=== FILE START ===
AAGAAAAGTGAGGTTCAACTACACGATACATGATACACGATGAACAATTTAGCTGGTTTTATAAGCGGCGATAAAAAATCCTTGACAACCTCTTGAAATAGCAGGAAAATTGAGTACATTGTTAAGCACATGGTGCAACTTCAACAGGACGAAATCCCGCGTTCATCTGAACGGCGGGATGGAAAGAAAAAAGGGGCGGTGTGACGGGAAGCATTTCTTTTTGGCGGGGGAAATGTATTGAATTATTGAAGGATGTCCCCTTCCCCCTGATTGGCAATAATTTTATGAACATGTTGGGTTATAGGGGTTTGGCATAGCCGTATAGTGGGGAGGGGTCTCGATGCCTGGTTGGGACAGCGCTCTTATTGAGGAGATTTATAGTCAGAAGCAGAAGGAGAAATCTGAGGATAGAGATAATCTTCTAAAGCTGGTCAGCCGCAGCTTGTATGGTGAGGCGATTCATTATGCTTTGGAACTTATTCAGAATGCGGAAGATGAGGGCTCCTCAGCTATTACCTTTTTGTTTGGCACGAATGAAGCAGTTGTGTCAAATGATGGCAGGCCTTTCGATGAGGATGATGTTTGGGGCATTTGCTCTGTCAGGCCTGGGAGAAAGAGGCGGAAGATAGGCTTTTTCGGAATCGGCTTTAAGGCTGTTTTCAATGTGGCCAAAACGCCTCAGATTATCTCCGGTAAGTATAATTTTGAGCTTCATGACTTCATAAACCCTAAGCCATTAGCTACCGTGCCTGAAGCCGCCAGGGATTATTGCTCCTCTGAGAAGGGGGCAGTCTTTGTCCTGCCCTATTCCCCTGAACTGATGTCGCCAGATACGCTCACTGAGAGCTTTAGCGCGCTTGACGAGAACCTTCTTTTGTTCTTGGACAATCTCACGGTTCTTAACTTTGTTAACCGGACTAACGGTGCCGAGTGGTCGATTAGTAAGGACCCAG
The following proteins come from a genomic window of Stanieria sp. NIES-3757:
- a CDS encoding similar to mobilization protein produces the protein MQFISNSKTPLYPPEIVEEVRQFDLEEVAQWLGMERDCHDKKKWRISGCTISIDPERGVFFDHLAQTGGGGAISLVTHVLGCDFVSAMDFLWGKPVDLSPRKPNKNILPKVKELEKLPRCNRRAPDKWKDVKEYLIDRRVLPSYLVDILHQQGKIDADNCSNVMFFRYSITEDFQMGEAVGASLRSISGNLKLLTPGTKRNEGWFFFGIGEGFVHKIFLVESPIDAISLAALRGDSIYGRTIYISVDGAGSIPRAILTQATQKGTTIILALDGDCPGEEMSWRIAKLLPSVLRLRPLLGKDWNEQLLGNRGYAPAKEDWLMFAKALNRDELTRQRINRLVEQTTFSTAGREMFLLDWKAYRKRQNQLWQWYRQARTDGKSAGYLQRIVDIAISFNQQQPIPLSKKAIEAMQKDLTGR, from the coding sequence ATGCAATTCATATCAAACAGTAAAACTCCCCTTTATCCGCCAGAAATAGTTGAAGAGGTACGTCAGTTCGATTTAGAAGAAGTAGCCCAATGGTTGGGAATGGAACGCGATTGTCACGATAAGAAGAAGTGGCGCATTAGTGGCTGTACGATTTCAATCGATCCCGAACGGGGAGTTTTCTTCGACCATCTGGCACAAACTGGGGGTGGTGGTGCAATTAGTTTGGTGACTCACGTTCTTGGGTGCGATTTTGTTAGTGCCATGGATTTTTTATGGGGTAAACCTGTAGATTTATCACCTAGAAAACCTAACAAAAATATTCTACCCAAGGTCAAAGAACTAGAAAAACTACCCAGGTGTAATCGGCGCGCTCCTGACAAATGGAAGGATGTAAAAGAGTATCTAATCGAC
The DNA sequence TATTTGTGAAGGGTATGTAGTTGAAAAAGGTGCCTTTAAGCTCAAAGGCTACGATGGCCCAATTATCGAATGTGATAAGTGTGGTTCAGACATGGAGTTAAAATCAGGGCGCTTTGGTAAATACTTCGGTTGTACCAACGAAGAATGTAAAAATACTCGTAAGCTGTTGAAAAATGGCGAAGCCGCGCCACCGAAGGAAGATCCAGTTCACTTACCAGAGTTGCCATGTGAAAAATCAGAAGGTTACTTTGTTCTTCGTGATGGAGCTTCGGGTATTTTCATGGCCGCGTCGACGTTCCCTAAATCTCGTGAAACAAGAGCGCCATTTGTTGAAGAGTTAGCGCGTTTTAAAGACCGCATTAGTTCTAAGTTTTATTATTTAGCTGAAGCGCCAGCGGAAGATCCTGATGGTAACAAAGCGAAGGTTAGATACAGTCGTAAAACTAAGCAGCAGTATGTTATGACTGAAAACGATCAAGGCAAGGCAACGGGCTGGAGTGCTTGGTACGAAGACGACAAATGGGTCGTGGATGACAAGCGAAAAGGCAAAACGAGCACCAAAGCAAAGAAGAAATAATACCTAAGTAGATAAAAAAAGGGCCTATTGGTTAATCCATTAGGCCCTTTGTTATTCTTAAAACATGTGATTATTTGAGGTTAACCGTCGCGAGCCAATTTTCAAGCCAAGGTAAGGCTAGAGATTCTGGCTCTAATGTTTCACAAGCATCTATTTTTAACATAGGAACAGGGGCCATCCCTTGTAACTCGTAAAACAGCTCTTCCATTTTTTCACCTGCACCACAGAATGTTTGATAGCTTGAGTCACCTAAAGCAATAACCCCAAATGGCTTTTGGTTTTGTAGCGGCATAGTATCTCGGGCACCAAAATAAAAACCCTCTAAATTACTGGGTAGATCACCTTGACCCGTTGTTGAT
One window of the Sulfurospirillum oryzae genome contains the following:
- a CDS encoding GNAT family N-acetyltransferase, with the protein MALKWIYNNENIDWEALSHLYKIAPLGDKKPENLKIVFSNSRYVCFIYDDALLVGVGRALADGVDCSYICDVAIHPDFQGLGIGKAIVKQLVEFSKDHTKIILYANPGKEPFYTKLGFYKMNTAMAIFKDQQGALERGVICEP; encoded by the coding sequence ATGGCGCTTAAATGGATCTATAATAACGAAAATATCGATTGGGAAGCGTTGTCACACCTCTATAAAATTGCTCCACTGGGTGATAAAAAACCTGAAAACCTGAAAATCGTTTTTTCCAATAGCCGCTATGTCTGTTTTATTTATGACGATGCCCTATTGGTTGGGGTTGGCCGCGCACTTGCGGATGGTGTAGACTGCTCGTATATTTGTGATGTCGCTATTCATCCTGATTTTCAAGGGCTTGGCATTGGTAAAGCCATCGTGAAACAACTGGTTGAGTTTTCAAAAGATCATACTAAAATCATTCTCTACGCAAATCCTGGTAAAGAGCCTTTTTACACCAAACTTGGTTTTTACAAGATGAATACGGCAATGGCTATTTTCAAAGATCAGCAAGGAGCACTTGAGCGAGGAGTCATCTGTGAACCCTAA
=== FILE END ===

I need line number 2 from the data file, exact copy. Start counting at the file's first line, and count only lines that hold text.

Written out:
The following proteins come from a genomic window of Stanieria sp. NIES-3757: